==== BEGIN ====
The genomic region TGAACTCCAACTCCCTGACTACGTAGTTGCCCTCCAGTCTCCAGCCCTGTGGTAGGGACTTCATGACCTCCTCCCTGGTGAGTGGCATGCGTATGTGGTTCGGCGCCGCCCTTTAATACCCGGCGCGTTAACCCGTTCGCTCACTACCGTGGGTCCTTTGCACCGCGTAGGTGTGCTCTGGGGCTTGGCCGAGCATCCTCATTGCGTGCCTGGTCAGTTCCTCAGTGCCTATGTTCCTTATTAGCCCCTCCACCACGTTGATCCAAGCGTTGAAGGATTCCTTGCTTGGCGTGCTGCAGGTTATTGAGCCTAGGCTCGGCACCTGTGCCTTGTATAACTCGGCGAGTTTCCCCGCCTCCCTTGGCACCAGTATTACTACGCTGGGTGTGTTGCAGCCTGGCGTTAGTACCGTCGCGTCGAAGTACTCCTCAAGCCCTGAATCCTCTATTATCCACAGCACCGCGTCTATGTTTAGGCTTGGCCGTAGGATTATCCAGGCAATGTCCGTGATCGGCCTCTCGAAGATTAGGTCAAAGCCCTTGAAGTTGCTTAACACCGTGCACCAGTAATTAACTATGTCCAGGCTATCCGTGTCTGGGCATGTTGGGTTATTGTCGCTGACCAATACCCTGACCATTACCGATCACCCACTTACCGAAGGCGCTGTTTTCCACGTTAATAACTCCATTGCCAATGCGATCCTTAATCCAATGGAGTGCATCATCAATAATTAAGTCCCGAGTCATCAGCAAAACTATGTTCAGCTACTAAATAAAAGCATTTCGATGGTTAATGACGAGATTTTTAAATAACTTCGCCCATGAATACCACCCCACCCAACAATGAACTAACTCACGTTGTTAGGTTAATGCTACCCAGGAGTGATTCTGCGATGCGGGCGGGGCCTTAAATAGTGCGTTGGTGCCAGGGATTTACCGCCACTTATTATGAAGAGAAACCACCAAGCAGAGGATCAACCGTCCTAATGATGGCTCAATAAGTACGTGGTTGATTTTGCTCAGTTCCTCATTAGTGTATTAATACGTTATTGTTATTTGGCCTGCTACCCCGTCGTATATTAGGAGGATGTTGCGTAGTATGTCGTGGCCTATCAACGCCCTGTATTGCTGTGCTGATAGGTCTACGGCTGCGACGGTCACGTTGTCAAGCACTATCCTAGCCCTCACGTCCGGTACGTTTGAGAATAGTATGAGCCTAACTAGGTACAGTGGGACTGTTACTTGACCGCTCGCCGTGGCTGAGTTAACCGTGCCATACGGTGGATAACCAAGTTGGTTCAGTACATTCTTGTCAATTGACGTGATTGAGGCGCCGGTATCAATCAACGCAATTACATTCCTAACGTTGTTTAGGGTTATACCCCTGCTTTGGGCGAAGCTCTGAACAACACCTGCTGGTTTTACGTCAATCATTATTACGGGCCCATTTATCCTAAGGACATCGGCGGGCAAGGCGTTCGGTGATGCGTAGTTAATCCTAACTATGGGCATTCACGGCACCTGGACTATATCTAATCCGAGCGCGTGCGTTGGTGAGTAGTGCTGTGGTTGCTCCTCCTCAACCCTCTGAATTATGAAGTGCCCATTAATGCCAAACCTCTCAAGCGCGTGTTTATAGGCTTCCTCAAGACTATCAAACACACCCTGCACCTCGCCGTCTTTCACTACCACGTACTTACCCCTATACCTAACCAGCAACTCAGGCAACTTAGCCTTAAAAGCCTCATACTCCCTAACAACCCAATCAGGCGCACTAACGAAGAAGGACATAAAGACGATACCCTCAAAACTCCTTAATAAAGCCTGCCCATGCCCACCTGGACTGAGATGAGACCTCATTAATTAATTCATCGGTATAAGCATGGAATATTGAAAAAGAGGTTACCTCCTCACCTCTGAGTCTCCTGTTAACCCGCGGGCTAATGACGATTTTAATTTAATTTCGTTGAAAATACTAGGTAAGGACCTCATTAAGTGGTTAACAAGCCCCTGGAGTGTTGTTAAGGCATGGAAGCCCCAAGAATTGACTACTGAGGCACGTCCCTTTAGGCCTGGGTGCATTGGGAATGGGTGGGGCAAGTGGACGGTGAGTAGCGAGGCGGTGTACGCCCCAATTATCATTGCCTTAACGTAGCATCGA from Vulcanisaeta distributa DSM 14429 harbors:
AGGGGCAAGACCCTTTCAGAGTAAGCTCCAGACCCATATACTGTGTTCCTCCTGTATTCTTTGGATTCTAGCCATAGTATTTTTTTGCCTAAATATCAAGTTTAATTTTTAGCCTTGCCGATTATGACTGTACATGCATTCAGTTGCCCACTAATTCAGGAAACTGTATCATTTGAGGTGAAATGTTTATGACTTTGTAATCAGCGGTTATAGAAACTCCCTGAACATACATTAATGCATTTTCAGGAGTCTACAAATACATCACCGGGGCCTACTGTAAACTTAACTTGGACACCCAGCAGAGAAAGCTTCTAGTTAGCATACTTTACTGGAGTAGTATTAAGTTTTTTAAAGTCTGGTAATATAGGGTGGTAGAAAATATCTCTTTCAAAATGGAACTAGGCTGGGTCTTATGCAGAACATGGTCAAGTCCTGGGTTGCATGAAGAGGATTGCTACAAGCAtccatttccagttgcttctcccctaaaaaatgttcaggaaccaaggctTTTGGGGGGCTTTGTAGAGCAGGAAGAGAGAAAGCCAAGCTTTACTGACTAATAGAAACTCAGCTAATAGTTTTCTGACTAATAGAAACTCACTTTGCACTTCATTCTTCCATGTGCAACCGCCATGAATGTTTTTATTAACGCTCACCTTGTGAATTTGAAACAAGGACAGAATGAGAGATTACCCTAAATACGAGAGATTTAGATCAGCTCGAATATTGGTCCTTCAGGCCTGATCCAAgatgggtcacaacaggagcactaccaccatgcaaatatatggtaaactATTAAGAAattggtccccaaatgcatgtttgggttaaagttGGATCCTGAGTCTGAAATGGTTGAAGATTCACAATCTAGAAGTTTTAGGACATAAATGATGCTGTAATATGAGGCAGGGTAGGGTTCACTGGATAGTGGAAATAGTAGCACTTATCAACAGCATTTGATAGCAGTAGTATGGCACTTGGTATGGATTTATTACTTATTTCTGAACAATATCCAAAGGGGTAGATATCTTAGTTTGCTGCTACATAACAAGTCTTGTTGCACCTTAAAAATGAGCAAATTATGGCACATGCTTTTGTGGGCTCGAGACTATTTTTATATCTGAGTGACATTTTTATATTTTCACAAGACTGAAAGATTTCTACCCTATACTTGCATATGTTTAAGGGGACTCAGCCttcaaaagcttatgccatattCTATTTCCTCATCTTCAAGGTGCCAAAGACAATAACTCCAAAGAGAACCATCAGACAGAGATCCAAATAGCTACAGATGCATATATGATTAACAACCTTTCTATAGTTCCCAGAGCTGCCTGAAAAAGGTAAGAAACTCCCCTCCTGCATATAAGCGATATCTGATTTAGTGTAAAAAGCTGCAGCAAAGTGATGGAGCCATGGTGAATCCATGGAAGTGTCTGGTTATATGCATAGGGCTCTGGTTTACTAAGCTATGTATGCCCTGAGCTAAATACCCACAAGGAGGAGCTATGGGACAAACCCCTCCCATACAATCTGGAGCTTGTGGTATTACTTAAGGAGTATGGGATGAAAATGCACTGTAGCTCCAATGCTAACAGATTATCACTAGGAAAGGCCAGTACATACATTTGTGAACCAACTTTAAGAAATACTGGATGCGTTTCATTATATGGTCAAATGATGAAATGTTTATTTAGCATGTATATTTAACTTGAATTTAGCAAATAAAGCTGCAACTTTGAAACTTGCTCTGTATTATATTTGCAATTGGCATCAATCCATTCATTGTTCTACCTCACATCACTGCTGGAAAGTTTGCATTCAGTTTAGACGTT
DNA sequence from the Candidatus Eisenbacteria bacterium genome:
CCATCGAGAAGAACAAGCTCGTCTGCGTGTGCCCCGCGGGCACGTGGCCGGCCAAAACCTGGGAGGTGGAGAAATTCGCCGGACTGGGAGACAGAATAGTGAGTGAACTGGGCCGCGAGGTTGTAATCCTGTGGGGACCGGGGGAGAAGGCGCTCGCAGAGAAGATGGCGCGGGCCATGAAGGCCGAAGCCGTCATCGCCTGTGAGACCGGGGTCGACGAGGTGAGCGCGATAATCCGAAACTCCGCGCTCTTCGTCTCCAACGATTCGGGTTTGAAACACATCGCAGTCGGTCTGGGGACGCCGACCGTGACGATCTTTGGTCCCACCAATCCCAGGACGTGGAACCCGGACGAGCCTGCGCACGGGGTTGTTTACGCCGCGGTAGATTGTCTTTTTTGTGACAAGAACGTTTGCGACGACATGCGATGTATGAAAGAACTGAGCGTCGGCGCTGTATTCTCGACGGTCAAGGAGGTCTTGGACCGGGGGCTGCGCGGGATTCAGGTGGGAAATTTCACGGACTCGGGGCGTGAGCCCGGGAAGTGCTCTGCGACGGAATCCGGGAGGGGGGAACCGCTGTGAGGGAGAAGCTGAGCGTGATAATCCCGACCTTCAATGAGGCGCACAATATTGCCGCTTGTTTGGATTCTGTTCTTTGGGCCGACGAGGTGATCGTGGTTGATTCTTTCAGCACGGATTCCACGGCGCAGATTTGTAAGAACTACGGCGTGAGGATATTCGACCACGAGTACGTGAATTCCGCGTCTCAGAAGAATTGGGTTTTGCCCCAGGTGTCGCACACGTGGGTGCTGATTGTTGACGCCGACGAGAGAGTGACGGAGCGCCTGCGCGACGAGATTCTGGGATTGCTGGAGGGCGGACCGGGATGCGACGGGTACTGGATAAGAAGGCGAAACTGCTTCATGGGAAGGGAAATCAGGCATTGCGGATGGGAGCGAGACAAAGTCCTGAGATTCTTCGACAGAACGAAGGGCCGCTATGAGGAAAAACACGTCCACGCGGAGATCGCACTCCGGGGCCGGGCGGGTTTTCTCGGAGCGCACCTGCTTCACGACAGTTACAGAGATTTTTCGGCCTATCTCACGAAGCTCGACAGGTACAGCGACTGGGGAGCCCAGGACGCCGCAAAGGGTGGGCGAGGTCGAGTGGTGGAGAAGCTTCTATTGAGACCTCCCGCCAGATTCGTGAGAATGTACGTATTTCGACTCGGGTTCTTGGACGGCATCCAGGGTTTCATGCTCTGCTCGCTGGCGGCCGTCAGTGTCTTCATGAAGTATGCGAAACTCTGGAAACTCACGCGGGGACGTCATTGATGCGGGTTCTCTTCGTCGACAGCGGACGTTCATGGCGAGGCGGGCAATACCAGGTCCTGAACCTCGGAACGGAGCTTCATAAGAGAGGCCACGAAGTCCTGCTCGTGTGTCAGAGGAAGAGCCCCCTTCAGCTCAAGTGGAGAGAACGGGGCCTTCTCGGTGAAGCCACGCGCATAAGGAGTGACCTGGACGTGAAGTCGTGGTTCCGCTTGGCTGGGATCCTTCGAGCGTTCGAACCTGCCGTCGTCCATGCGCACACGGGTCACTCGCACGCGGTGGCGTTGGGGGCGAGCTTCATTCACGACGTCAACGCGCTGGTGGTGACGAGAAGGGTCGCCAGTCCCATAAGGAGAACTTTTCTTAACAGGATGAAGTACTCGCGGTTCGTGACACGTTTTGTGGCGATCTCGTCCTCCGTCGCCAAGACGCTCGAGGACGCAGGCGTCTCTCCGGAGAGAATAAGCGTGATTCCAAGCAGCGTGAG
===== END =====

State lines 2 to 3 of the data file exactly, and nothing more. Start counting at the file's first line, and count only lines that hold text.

AGGGGCAAGACCCTTTCAGAGTAAGCTCCAGACCCATATACTGTGTTCCTCCTGTATTCTTTGGATTCTAGCCATAGTATTTTTTTGCCTAAATATCAAGTTTAATTTTTAGCCTTGCCGATTATGACTGTACATGCATTCAGTTGCCCACTAATTCAGGAAACTGTATCATTTGAGGTGAAATGTTTATGACTTTGTAATCAGCGGTTATAGAAACTCCCTGAACATACATTAATGCATTTTCAGGAGTCTACAAATACATCACCGGGGCCTACTGTAAACTTAACTTGGACACCCAGCAGAGAAAGCTTCTAGTTAGCATACTTTACTGGAGTAGTATTAAGTTTTTTAAAGTCTGGTAATATAGGGTGGTAGAAAATATCTCTTTCAAAATGGAACTAGGCTGGGTCTTATGCAGAACATGGTCAAGTCCTGGGTTGCATGAAGAGGATTGCTACAAGCAtccatttccagttgcttctcccctaaaaaatgttcaggaaccaaggctTTTGGGGGGCTTTGTAGAGCAGGAAGAGAGAAAGCCAAGCTTTACTGACTAATAGAAACTCAGCTAATAGTTTTCTGACTAATAGAAACTCACTTTGCACTTCATTCTTCCATGTGCAACCGCCATGAATGTTTTTATTAACGCTCACCTTGTGAATTTGAAACAAGGACAGAATGAGAGATTACCCTAAATACGAGAGATTTAGATCAGCTCGAATATTGGTCCTTCAGGCCTGATCCAAgatgggtcacaacaggagcactaccaccatgcaaatatatggtaaactATTAAGAAattggtccccaaatgcatgtttgggttaaagttGGATCCTGAGTCTGAAATGGTTGAAGATTCACAATCTAGAAGTTTTAGGACATAAATGATGCTGTAATATGAGGCAGGGTAGGGTTCACTGGATAGTGGAAATAGTAGCACTTATCAACAGCATTTGATAGCAGTAGTATGGCACTTGGTATGGATTTATTACTTATTTCTGAACAATATCCAAAGGGGTAGATATCTTAGTTTGCTGCTACATAACAAGTCTTGTTGCACCTTAAAAATGAGCAAATTATGGCACATGCTTTTGTGGGCTCGAGACTATTTTTATATCTGAGTGACATTTTTATATTTTCACAAGACTGAAAGATTTCTACCCTATACTTGCATATGTTTAAGGGGACTCAGCCttcaaaagcttatgccatattCTATTTCCTCATCTTCAAGGTGCCAAAGACAATAACTCCAAAGAGAACCATCAGACAGAGATCCAAATAGCTACAGATGCATATATGATTAACAACCTTTCTATAGTTCCCAGAGCTGCCTGAAAAAGGTAAGAAACTCCCCTCCTGCATATAAGCGATATCTGATTTAGTGTAAAAAGCTGCAGCAAAGTGATGGAGCCATGGTGAATCCATGGAAGTGTCTGGTTATATGCATAGGGCTCTGGTTTACTAAGCTATGTATGCCCTGAGCTAAATACCCACAAGGAGGAGCTATGGGACAAACCCCTCCCATACAATCTGGAGCTTGTGGTATTACTTAAGGAGTATGGGATGAAAATGCACTGTAGCTCCAATGCTAACAGATTATCACTAGGAAAGGCCAGTACATACATTTGTGAACCAACTTTAAGAAATACTGGATGCGTTTCATTATATGGTCAAATGATGAAATGTTTATTTAGCATGTATATTTAACTTGAATTTAGCAAATAAAGCTGCAACTTTGAAACTTGCTCTGTATTATATTTGCAATTGGCATCAATCCATTCATTGTTCTACCTCACATCACTGCTGGAAAGTTTGCATTCAGTTTAGACGTT
DNA sequence from the Candidatus Eisenbacteria bacterium genome: